Posted Monday 22 March 2010
New research by Kingston University has revealed how design can improve the quality of life for people with dementia. The University hopes the new study will form a blueprint for future building, lay-out and management of care homes.
The project, called 'Living with Dementia: Can Design Make a Difference?' was led by Professor Hilary Dalke, Director of the Design Research Centre at Kingston University. "Design can contribute to the success or failure of a home and whether it provides the quality of life that we would want for our families, friends and ourselves," she said. The study was funded by the Audi Design Foundation, which supports inclusive and sustainable design initiatives.
After visiting nineteen care homes and studying their architecture, décor, layout, gardens and lighting, the Kingston team has drawn up a blueprint for future care home design.
The proposals, currently being exhibited at the Building Centre in London, are likely to appeal to policy makers in light of the recent warning from spending watchdog, the Audit Commission, that the current nine billion pound social care bill will double by 2026 unless providers are "more imaginative". The new research suggested such cost-effective improvements as homes being laid out as small single storey 'villages' with a sense of neighbourhood.
The team from Kingston was impressed by homes that included shops, cafes and even, in one, a 'pub' and also came to the conclusion that gardens should be designed to encourage residents to keep active. Greenhouses needed to be accessible for wheelchair users, while raised beds allowed people with limited mobility to grow flowers and vegetables. Less mobile residents appreciated different types of bird feeders and even cats and chickens on site.
Entrances to care homes should be designed with visitors in mind, according to Professor Dalke. "It's important that the relatives feel positive, otherwise visiting drops off," she explained. "One lady told us she was disturbed by a very intense sensory room that her mother was encouraged to use. When the relative entered she said she was left feeling as if she had dementia herself."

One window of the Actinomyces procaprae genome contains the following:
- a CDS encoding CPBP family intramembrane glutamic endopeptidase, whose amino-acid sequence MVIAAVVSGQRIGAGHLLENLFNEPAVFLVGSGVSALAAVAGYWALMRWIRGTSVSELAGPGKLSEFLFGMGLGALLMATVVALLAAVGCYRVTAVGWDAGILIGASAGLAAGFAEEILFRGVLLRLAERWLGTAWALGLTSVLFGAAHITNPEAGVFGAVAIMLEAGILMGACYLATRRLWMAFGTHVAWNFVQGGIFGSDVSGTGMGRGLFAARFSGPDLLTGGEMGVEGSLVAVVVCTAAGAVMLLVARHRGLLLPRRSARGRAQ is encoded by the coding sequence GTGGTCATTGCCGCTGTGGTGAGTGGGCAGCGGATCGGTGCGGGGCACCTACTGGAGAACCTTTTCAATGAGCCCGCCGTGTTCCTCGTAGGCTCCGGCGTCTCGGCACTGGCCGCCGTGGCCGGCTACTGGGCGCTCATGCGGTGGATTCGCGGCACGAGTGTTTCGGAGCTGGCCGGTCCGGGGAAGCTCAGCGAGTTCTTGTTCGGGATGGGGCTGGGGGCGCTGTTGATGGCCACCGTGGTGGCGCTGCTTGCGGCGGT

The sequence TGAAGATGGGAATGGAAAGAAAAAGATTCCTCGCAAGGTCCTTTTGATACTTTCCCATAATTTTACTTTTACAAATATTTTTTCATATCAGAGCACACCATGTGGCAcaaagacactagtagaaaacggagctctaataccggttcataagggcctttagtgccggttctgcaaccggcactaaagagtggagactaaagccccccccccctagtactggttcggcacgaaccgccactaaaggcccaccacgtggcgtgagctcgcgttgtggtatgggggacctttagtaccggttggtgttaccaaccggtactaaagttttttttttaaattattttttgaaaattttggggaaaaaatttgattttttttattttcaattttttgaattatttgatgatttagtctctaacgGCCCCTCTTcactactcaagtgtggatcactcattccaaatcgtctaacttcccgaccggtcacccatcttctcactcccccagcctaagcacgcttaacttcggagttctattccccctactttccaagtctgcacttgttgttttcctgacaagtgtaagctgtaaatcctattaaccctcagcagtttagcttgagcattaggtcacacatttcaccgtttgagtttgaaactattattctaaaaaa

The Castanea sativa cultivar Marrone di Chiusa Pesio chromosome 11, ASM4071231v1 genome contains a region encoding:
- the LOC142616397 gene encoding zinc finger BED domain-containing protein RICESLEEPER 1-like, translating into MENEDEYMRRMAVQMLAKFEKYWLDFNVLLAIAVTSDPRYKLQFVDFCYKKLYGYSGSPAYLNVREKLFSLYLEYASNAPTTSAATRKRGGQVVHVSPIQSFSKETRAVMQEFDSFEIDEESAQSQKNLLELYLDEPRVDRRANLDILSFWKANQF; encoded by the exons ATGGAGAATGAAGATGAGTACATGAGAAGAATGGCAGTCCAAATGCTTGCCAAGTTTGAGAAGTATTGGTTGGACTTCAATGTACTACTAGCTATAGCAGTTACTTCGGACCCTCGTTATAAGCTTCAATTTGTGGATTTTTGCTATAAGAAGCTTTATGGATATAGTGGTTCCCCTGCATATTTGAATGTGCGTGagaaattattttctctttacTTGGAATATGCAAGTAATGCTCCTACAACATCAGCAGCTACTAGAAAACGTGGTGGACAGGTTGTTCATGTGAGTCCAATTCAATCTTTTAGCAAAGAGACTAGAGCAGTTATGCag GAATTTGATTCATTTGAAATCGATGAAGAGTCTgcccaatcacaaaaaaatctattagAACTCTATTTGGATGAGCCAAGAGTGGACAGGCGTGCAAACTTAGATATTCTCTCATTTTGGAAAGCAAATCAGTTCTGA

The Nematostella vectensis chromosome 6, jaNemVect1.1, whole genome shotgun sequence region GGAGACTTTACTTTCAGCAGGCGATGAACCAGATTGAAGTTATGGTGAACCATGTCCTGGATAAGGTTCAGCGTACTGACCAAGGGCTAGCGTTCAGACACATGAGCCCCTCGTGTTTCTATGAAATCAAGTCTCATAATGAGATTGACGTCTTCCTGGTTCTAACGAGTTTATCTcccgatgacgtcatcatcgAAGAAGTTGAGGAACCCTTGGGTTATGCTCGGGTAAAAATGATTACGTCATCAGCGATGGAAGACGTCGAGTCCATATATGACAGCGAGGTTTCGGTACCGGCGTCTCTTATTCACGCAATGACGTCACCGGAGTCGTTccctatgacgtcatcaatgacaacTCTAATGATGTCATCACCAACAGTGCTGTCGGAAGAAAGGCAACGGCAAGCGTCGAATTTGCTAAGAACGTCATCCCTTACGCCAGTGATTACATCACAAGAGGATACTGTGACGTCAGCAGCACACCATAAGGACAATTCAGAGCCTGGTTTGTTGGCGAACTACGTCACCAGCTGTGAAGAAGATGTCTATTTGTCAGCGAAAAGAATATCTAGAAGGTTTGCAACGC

Staff in some homes had commented that children rarely visited. This might have been for safety or emotional reasons so intergenerational games and exercises -beneficial for residents and appealing to children - should be designed for sites, the researchers concluded.
Residents should be aware of ordinary activities such as cooking and laundry going on around them. Sam Cole, who is currently studying product and furniture design at Kingston and was one of four students who were involved in the project, designed a tea bar where visitors could sit with their relative and chat. "Things like making a cup of tea safely for a guest can help people with dementia remember a normal life," he said.
Design of stimulating activities is a priority. In one care home, the team observed old engine parts laid out on a table. "Some men appreciated the connections with their previous working life," Professor Dalke said. "Parts disappeared and staff found they had been taken back to their rooms." Elsewhere bookcases and televisions created a homely environment, even if the residents weren't able to read books or watch tv. The team urged developers to design spaces with plenty of natural light and sheltered outdoor seating.
Professor Dalke has been looking at how design can affect vulnerable people for more than 15 years. Her input is sought by architects and developers worldwide on healthcare, retail, transport and prisons.
She concluded: "Many care home professionals believe that a building with a lack of design for independent living can itself cause a rapid decline for residents with Alzheimer's disease. People who have been moved to a more stimulating home have shown significant improvement in their physical or mental condition that was not directly attributable to greater luxury or more staff."
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